Bill to define ‘sex’ as male and female passes first hurdle on Senate floor
Democrats warn that lawsuits arising out of the bill could cost the state millions
Sen. Ellie Boldman, D-Missoula, speaking on the Senate floor in opposition to SB 458. (Photo by Nicole Girten/Daily Montanan)
Sen. Mary Ann Dunwell, D-Helena, said a bill that would define sex in Montana code as male and female is one of the most extreme anti-LGBTQ pieces of legislation in the country.
“It erases human beings from our legal code. It erases trans people, and tens of thousands of Montanans with differences in sexual development. It erases them from law,” Dunwell said on the Senate floor Wednesday.
Dunwell spoke in opposition to Senate Bill 458, sponsored by Sen. Carl Glimm, R-Kila, who said his bill to define sex in law is a simple bill and would make sure there is no conflation between sex and gender in code.
“Years ago, these used to mean the same thing, but they don’t anymore,” Glimm said.
The bill passed second reading in the Senate 28-22, with six Republicans voting with Democrats in opposition. More than 40 people testified against the bill when it was heard earlier in committee. According to a report that tallies cumulative messages to legislators, the bill received 13 messages of support and 41 in opposition as of Wednesday morning.
Following the policy hearing, Democrats requested there be a closer look at the financial implications of the bill, and it was redirected to Finance and Claims. That committee saw sparks as well; a fiscal analysis estimated the bill would have $0 financial impact, but some state agencies submitted technical notes saying the bill may risk federal funding as well as potential costs associated with litigation.
Earlier this week, Democrats requested legislative services conduct a “deeper dive” into the fiscal implications of the bill. Following the floor session, Minority Leader Pat Flowers, D-Belgrade, said the hope is to be able to have it ready for committees in the House to consider if the bill makes it that far.
Beyond the discussion around attorneys fees and loss of federal funding, Flowers said the fiscal impact could also extend to potential damages claims, pointing to the numerous opponents who spoke to how the bill would impact them emotionally or otherwise.
“I think that could translate to some very real costs for the state,” he said.
Flowers said on the floor that the Department of Public Health and Human Services manages $5 billion in federal funds each biennium that would stop flowing if the state were non-compliant with federal protections against discrimination.
“To what degree is this Senate chamber ready to go off into the woods and take that risk?” he said.
Sen. Russ Tempel, R-Chester, one of the Republicans to vote against the bill on the floor, said he didn’t see a reason for there to be a change in the law on this issue.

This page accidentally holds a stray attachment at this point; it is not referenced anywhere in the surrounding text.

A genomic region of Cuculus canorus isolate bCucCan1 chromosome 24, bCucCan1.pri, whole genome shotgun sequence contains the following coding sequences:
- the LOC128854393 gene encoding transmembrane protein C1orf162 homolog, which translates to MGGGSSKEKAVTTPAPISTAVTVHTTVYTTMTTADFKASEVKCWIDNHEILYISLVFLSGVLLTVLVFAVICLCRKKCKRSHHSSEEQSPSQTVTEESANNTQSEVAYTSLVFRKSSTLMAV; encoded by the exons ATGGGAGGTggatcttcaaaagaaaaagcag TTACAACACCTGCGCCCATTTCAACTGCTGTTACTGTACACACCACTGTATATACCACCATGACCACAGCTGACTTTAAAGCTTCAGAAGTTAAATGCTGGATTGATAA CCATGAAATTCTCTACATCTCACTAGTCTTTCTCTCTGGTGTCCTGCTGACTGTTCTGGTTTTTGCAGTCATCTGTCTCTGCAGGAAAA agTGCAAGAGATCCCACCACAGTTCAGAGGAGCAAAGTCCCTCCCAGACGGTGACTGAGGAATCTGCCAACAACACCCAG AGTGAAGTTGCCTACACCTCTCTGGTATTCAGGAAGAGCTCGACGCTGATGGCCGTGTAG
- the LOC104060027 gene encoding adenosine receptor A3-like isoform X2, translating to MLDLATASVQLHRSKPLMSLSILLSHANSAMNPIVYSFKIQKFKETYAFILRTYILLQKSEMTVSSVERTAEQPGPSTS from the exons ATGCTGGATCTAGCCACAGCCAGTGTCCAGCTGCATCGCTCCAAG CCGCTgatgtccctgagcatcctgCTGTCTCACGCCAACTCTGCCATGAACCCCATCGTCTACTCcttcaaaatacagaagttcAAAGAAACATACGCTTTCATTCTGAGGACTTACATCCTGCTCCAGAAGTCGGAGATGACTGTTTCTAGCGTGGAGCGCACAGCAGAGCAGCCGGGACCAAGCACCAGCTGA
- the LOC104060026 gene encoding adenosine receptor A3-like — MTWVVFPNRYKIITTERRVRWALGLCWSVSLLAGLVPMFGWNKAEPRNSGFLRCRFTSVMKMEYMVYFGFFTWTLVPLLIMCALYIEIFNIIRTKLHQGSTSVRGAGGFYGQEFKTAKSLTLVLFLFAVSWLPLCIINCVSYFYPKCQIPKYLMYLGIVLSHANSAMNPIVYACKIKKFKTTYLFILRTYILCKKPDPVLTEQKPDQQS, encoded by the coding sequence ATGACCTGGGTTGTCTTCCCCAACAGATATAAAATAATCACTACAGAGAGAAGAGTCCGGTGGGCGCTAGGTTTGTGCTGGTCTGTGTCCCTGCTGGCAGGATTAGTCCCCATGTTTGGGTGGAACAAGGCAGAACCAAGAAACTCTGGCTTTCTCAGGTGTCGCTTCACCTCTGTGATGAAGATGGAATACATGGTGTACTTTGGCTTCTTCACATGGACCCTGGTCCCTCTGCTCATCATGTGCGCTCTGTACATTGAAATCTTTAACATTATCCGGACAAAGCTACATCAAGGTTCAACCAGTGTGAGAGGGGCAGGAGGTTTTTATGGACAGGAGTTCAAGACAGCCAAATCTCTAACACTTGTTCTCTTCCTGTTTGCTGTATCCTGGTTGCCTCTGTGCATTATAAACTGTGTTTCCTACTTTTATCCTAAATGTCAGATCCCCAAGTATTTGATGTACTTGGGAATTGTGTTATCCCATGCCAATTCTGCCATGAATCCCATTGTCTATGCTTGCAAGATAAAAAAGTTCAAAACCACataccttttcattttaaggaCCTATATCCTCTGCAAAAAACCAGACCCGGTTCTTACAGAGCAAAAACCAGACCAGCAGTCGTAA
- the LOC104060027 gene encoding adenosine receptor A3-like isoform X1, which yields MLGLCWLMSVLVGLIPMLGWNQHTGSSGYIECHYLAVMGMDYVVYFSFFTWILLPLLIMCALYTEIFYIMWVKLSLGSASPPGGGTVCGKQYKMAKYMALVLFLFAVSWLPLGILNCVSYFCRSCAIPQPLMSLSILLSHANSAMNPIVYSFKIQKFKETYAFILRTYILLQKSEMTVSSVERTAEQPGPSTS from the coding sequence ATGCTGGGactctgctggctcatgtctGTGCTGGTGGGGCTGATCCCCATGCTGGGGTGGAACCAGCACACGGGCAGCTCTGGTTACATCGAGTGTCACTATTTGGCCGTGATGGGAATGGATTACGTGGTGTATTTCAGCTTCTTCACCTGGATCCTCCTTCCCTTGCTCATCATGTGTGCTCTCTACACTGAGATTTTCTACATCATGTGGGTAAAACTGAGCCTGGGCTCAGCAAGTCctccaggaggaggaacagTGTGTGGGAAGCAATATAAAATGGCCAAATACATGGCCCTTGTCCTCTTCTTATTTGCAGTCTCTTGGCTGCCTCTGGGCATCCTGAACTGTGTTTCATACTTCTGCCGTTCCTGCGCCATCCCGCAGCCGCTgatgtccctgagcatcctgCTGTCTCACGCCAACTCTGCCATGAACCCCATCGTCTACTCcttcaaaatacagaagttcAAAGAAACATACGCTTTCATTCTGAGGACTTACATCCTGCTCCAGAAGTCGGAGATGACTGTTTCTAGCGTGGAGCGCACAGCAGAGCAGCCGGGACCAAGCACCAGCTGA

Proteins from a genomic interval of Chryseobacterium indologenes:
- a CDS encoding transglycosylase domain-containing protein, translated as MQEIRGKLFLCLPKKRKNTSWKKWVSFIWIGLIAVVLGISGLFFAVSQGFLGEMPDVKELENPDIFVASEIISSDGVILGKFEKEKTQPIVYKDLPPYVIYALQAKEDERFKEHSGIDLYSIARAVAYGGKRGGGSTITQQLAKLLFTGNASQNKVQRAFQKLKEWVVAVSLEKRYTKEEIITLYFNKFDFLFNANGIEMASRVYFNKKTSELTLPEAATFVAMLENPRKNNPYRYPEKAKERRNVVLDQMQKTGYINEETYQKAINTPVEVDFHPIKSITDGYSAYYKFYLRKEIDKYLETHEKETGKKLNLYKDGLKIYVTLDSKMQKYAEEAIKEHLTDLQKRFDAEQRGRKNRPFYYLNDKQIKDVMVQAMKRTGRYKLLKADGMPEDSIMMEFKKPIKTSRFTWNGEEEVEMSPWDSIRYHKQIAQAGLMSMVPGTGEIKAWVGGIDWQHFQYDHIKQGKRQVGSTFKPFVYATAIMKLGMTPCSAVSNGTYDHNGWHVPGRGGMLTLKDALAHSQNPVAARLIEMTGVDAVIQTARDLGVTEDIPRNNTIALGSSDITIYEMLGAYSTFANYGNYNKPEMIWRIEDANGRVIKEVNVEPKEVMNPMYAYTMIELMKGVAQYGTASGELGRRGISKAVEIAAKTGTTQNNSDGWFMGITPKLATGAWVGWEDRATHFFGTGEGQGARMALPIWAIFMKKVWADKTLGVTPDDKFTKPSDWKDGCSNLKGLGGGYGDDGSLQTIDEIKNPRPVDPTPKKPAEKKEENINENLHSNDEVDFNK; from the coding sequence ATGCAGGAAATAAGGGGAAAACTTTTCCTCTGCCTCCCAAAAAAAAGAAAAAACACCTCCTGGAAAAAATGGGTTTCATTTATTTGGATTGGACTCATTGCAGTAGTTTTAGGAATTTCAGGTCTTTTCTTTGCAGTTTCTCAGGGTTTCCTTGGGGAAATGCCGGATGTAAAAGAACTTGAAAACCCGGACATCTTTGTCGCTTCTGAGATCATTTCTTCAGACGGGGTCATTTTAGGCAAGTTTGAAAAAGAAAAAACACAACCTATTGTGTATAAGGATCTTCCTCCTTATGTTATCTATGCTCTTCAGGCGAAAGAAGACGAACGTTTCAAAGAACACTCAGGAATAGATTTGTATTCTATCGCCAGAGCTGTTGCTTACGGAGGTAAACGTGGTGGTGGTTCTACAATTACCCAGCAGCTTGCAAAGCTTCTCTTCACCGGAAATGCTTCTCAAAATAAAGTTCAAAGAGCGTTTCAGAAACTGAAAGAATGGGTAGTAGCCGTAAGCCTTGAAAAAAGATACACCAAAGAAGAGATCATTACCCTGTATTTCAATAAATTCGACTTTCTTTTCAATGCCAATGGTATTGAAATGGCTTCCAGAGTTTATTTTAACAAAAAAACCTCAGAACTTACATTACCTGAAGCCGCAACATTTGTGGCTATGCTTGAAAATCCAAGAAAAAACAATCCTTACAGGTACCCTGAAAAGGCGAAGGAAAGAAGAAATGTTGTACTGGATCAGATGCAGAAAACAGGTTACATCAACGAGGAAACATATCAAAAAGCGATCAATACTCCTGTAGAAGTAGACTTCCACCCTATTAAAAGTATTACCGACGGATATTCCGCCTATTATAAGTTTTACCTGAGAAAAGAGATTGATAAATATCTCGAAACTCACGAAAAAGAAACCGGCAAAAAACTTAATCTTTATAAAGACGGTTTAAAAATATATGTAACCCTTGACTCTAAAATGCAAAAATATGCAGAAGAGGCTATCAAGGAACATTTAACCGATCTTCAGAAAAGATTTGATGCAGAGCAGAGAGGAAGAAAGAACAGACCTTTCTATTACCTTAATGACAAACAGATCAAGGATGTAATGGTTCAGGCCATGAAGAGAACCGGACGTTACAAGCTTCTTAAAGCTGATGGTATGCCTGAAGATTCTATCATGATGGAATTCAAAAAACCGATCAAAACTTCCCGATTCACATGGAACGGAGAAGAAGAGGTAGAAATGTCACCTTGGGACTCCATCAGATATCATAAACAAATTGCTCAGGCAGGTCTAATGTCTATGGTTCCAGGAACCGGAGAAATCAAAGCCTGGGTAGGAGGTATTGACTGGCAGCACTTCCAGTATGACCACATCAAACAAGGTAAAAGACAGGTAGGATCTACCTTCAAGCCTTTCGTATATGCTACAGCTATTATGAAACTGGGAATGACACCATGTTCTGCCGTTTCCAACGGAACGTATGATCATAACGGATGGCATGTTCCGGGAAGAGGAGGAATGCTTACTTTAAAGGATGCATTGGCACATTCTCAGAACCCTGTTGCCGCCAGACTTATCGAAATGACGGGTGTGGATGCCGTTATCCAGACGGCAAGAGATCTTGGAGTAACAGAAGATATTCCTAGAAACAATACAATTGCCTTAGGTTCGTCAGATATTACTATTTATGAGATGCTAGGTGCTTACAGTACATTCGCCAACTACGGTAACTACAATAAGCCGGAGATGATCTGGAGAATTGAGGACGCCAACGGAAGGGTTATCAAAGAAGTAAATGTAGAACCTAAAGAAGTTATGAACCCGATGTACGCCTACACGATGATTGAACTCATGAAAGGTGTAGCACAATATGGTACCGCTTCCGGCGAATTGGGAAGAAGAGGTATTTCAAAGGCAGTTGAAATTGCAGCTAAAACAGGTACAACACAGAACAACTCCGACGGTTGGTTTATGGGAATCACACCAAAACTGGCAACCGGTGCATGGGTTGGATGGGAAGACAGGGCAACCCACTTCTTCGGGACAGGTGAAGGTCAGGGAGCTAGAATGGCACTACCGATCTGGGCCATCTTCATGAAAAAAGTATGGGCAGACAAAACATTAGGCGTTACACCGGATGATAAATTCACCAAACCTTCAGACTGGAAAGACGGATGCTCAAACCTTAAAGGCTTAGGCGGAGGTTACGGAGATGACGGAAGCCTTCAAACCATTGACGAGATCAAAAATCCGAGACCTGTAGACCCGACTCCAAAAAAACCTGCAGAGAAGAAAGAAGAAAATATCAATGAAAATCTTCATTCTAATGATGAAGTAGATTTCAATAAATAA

An amendment to the bill from Sen. Brad Molnar, R-Laurel, that would add intersex into the definition, passed 30-20.
Glimm cited the lawsuit over legislation he brought last session that would limit transgeneder Montanans’ ability to change the gender-marker on their birth certificate. The bill has been stalled in Yellowstone County District Court. Glimm said the judge in the case used gender and sex interchangeably, which he said was incorrect.
Senate Bill 280 from the 2021 session was the springboard for this legislation, Glimm said in committee, which was drafted in coordination with the Montana Family Foundation.
Sen. Greg Hertz, R- Polson, said the bill is not about discrimination and explained why he was voting for it.
“It’s not because I hate somebody, it’s not because I want to discriminate against somebody. And it’s not because I don’t approve of your gender, or how you want to live your lifestyle,” Hertz said. “This bill is about a definition.”
Democrats cited potential issues with enforcement, and unintended consequences, like child abuse survivors, who if they didn’t meet the definition of sex as outlined in the bill, wouldn’t have recourse against their perpetrators.
The bill will need to pass third reading before heading to the House.
Definitions in the bill as amended:
“Female” means a member of the human species that, under normal development, produces a relatively large, relatively immobile gamete, or egg, during her life cycle and has a reproductive and endocrine system oriented around the production of that gamete. An individual who cannot produce an egg due to a condition at birth, but who has male sex chromosomes and nonambiguous internal genitalia is a female member of the human species.
“Male” means a member of the human species that, under normal development, produces small, mobile gametes, or sperm, during his life cycle and has a reproductive and endocrine system oriented around the production of that gamete. An individual who cannot produce sperm due to a condition at birth, but who has female sex chromosomes and nonambiguous external genitalia is a male member of the human species.
“Sex” means the organization of the body and gametes for reproduction in human beings and other organisms. In human beings, there are exactly two sexes, male and female, with two corresponding gametes. The sexes are determined by the biological indication of male or female, including sex chromosomes, gonads, and nonambiguous internal and external genitalia present at birth, without regard to an individual’s psychological, chosen, or subjective experience of gender. The sex of an individual with a chromosomal intersex condition or individual who cannot produce egg or sperm gametes due to a condition at birth must be determined based on the most predominant physical characteristics observed a the time of birth.
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